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multiple group LGM when one group has incomplete wave structure

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ethibodeau's picture
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Joined: 05/16/2018 - 17:05
multiple group LGM when one group has incomplete wave structure

I'm interested in running a multiple group latent growth model to test for invariance in growth parameters across two groups, by constraining particular parameters to be equal across groups (vs freely estimating) and doing LL chi-square model comparisons.

My groups are a little awkward because they're actually two independent studies. Both studies measured a variable across time in adolescence; the variables have been harmonized across studies and the range in ages/birth cohorts is relatively similar. However, one study had 5 waves of data collection and the other study has 3 waves. Say I wanted to know if the mean and variance of the intercept was invariant across studies.

From what I understand, a multiple group model with parameters constrained across groups is not possible to estimate using traditional FIML unless both groups have complete covariance structures. Males and females cannot be modeled in a multiple group CFA if all males happen to be missing values for one or more of the CFA manifest indicators. From what I understand, the logic extends to growth factors. While I'm not using groups from one study, rather im treating two independent studies as the groups in order to test for invariance of parameter estimates. If I run this model in Mplus, for example, where I specify a multiple group LGM with five time variables, the model fails to run because the study with three waves is being treated as if there is complete missing data on the 4th and 5th wave variables (i.e. incomplete covariance structure). This is the case even when I use age as the time metric (creating individually varying definition variables and fixing slope factor loadings to each individuals age at respective wave). Similar problem occurs if I specify a three time point multiple group LGM. One fix in Mplus is to use a pattern mixture procedure (see Kim et al., Widaman et al, below) by specifying a growth mixture model with known classes based on the grouping variable (in my case study). From what I understand, this is a fix because the mixture modeling estimation procedure does not require complete covariance structure as each study is assumed to be a derivative of one overall mixture. Parameters can be constrained across latent classes, covariance structures are allowed to be class (group) specific, allowing for LL model comparisons. According to Kim et al's simulation, running a multiple group LGM when both groups have complete covariance structure produces equivalent results when conducted through a pattern mixture procedure. Widaman et al. describe other work arounds not focused on mixture modeling procedures.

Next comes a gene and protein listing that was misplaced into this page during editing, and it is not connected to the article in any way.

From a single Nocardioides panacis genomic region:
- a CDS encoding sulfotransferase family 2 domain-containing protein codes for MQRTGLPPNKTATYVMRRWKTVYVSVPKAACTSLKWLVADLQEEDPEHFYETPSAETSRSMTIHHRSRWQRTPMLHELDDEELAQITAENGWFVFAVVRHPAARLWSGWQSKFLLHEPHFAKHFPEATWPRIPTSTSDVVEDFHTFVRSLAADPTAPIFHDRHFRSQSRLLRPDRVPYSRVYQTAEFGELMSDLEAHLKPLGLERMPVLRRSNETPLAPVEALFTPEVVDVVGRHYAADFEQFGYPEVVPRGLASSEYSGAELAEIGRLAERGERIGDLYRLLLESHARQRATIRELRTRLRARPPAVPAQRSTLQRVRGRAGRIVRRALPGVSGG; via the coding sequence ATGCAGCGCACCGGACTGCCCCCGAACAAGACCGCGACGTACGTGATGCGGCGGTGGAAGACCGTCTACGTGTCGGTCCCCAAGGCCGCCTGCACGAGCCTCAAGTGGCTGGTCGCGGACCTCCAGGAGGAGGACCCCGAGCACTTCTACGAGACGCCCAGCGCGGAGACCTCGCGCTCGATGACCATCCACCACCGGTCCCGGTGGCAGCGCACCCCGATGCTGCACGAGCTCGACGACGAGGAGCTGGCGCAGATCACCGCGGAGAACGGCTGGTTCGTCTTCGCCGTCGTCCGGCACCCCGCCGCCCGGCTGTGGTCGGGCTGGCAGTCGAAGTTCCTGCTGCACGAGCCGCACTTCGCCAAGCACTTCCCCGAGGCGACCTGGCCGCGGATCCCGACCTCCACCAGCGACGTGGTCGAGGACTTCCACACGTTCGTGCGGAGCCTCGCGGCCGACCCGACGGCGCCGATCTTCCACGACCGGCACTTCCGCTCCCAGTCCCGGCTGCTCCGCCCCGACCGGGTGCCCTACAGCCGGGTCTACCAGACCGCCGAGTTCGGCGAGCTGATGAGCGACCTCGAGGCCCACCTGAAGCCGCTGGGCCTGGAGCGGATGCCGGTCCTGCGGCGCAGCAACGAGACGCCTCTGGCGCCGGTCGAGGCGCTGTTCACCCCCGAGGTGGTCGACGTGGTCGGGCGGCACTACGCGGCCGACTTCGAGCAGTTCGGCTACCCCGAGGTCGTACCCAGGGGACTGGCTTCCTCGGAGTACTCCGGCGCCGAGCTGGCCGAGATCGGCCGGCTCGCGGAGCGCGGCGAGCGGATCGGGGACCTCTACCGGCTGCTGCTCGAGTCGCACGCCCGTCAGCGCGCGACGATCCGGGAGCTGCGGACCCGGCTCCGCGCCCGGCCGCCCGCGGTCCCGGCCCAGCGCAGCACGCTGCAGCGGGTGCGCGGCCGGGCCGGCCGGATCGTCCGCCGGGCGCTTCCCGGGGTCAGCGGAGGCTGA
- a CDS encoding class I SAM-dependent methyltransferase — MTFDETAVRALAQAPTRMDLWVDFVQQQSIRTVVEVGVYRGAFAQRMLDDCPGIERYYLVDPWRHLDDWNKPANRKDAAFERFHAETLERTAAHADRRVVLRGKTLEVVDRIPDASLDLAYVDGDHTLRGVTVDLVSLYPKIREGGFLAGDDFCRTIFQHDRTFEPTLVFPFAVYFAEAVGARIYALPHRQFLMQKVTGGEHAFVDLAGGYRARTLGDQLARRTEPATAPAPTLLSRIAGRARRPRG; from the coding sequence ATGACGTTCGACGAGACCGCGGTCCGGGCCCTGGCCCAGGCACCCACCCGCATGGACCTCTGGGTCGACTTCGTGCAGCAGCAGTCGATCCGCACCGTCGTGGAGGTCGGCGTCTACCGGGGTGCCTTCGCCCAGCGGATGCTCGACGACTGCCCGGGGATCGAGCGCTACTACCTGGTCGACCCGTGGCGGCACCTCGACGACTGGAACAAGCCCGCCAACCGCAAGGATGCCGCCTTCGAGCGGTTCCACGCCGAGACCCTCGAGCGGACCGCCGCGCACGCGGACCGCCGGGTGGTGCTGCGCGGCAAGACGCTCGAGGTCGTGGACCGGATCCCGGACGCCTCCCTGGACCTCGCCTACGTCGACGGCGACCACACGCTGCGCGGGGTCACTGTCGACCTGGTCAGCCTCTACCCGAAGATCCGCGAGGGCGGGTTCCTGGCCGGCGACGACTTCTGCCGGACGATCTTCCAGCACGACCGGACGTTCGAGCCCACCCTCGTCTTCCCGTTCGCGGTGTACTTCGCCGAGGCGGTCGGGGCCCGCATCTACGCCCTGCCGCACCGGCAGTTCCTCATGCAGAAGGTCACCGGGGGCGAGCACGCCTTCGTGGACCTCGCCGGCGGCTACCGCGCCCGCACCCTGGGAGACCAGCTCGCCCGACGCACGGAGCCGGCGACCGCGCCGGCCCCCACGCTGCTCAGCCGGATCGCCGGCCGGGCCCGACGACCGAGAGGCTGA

Does anyone know 1) if this is an issue with the FIML estimation procedure used by openmx and if so, 2.) are there recommended solutions?

thanks,

https://www.ncbi.nlm.nih.gov/pmc/articles/PMC3864537/
https://www.tandfonline.com/doi/full/10.1080/10705511.2013.797819

AdminRobK's picture
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Joined: 01/24/2014 - 12:15
probably not an issue
Does anyone know 1) if this is an issue with the FIML estimation procedure used by openmx and if so, 2.) are there recommended solutions?

It should not be an issue, provided that the group with 3 waves of assessment has a 3x3 expected covariance matrix and an order-3 mean vector, and the group with 5 waves has a 5x5 expected covariance matrix and an order-5 mean vector (I'm assuming here that participants were sampled independently in both studies). In other words, don't construct the 3-wave group with a dataset that has columns full of NAs for waves 4 and 5 and treat all 5 waves as endogenous variables of the model. Obviously, you won't be able to test for factorial invariance for anything more than a first-degree (intercept and slope only) growth curve, since anything higher would be degenerate in the 3-wave group. And, if you allow a different residual variance at each wave, then obviously you won't be able to test for invariance w/r/t the wave 4 & 5 residual variances. How complicated is your model going to be, anyhow?

Although you could do a growth mixture model in OpenMx if you wanted to, it shouldn't be necessary. That approach looks to be a workaround for a peculiarity of MPlus.

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